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Humboldt, Alexander von (1769–1859)

  • By: Richard V. Francaviglia
  • In: Encyclopedia of Geography
  • Edited by: Barney Warf
  • Subject:General Geography, Earth & Environmental Science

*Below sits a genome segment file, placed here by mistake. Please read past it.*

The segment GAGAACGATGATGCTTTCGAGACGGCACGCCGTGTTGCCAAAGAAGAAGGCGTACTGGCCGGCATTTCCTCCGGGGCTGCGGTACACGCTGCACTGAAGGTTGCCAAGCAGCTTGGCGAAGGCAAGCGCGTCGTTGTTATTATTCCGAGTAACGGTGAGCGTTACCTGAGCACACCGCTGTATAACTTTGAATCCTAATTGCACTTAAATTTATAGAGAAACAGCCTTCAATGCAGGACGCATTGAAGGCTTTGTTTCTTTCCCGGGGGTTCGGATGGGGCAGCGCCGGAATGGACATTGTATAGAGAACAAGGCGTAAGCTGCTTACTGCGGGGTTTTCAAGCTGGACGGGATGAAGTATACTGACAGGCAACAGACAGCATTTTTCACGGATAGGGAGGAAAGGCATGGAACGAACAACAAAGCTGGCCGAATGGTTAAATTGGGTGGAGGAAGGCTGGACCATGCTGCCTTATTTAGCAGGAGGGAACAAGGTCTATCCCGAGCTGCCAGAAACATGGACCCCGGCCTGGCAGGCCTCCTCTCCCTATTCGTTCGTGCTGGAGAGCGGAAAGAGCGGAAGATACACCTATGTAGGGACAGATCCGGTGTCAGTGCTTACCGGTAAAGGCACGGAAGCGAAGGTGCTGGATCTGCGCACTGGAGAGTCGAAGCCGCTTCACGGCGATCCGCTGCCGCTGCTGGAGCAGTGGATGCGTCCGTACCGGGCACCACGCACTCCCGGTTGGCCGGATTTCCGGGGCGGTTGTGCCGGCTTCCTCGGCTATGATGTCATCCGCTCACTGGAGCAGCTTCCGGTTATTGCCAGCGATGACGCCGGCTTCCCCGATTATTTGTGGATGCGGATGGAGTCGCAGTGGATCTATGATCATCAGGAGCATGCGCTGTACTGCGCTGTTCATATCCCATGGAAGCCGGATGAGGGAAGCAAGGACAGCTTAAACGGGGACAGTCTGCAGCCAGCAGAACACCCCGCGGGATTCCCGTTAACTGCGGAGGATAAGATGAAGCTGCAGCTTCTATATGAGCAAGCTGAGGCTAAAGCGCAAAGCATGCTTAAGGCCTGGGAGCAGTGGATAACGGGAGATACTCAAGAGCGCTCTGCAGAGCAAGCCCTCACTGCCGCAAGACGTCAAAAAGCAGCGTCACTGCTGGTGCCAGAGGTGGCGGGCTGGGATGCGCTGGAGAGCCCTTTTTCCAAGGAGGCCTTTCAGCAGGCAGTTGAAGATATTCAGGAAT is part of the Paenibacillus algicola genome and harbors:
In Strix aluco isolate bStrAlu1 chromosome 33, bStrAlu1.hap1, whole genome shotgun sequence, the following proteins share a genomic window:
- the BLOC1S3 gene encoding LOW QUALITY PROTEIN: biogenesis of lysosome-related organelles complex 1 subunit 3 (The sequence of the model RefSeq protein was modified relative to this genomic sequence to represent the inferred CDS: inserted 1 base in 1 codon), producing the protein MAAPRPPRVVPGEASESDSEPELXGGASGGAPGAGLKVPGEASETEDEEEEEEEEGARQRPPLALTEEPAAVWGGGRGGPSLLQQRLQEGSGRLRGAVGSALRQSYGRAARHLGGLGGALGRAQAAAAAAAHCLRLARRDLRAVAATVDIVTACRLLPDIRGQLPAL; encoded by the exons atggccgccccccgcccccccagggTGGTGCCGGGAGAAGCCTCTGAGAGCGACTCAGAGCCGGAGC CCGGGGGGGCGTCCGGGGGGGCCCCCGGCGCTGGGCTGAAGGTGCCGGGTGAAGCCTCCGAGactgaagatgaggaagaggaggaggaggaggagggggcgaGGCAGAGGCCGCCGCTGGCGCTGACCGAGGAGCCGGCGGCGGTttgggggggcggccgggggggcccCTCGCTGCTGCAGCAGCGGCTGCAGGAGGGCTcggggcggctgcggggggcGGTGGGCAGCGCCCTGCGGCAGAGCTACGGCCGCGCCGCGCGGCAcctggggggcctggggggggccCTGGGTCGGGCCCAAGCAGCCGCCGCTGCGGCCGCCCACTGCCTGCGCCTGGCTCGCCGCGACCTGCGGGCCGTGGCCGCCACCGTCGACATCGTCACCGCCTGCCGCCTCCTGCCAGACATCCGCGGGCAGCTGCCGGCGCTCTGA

Alexander von Humboldt is commonly called a “Renaissance man” because he was so talented in many subjects, notably natural history, geology, mining, engineering, anthropology, cartography, botany, political science, and diplomacy. Humboldt's inquisitive mind and ability to master many separate subjects dovetailed with the social conditions of the era in which he lived. His times, broadly called the Enlightenment, valued science and empirical observation while challenging older ways of viewing the world. Humboldt was no mere observer of those times; he in fact shaped them through his extensive studies and travels. Although German by birth, he represented a new class of individuals we today call citizens of the world. Although the modern discipline of geography emerged after Humboldt's death, geographers quickly realized that Humboldt was one ...

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